Ovarian cancer, the deadliest of gynecologic cancers, is usually diagnosed after the disease has spread. Susan Evans was a secondary English and remedial reading teacher for 32 years in Bradford, Pennsylvania. She was on several advisory boards and was recognized by the Pennsylvania Senate and Senator Joseph Scarnati with a special citation for her instructional devotion. Life was good until a hot night on June 13, 2012, when Ms. Evans was diagnosed with ovarian cancer.
“There I was, looking at an ER computer screen showing the results of my CT scan. I had gone in to the doctor’s earlier that day with a swollen ankle, and a few hours later I was told that I had what looked like a 25-pound tumor.... That’s the size of a Thanksgiving turkey or my sheltie,” writes Ms. Evans in the opening chapter of her new book, Don’t Write the Obituary Yet, written with Thomas C. Krivac, MD, a gynecologic oncologist practicing in Pittsburgh.
Honest and Upbeat Message
Every book, from desert-dry scholarly works to hyperactive romance novels, has a voice, which is the individual writing style of an author—a combination of common usage of syntax, diction, punctuation, character development, and dialogue. Ms. Evans employs a first-person jocular, semi-ironic voice in her ovarian cancer survivor tale. It is not an uncommon device in survivorship tales, largely because humor and irony are needed defense mechanisms for people facing life-threatening disease. Ironic humor, however, has its pitfalls. If overused or mistimed, it can sound ham-handed and silly.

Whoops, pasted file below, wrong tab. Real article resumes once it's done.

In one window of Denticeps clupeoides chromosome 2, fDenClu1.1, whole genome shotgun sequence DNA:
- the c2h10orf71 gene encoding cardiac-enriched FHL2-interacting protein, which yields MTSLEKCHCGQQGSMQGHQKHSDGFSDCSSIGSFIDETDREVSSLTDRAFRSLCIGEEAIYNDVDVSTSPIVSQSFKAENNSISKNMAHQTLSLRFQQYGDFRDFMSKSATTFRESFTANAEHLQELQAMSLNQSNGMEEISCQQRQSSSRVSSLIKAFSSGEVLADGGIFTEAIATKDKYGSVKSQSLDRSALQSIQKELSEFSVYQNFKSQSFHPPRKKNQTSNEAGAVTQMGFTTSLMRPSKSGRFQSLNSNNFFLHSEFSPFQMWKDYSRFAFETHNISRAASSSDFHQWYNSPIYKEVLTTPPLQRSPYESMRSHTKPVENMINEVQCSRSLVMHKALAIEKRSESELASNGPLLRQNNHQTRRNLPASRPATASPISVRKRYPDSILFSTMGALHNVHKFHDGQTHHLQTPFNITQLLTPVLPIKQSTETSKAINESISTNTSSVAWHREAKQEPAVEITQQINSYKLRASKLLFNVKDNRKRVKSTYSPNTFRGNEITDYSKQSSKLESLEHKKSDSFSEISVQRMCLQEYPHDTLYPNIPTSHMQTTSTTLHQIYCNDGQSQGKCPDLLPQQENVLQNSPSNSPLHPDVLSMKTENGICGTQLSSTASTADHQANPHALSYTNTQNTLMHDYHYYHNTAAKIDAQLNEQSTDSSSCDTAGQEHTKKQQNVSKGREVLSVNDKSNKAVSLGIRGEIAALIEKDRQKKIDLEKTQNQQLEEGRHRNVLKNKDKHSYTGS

Ms. Evans usually avoids trouble here, largely because of her honest and upbeat messaging and in her ability to talk directly to the reader. For instance: “I was warned that the steroids would make me jumpy and that I probably would not sleep the night before a chemo treatment. Good. One more inconvenience on my way to recovery!”
Postsurgical Drama and Touching Episodes
Ms. Evans is at her best when describing, blow by blow, the anticipation of cancer treatments and their aftermath, which is demonstrated in a postsurgical drama when Ms. Evans demands that her Foley catheter be removed. Her nurses argue that the catheter should remain in place, to which Ms. Evans replies: “Ladies. I have the right to refuse treatment and that is what I am doing right now. Remove the catheter.” This discussion escalates. The stern doctor enters the stage, admonishing Ms. Evans for abusing his nurses. But Ms. Evans, a once teary, highly vulnerable cancer patient, has matured into her own caregiver and doesn’t budge. This is a valuable lesson for all patients with cancer.
Ms. Evans is at her best when describing, blow by blow, the anticipation of cancer treatments and their aftermath.—
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One of the more touching episodes is when Ms. Evans, battling the inner loneliness that ebbs and flows within all patients with cancer, suffers an emotional blow. Her beloved sheltie disappears in the woods behind her home. Weeks of desperate searching come up empty. She’d given up hope, when 67 days later, a stranger found and returned her dog. It serves as good emotional ballast to her book, which at times, reads like a diary.
Survival of the Body and Spirit
Don’t Write the Obituary Yet begins with Ms. Evans’ cancer diagnosis and sums up after a year and a half of cancer treatments, including surgery and 15 rounds of bevacizumab (Avastin). It is a story of survival not only of the body but also the spirit. Except for a couple of incidents, her caregivers appeared to be sound and compassionate professionals. “I want things done. The ‘to-do list is always in my hand, and I get annoyed when anyone or anything slows me down,” Ms. Evans writes toward the end of her engaging story.
Don’t Write the Obituary Yet is too short on science and treatments to be recommended for readers of The ASCO Post. However, it is a solid recommendation for their patients. ■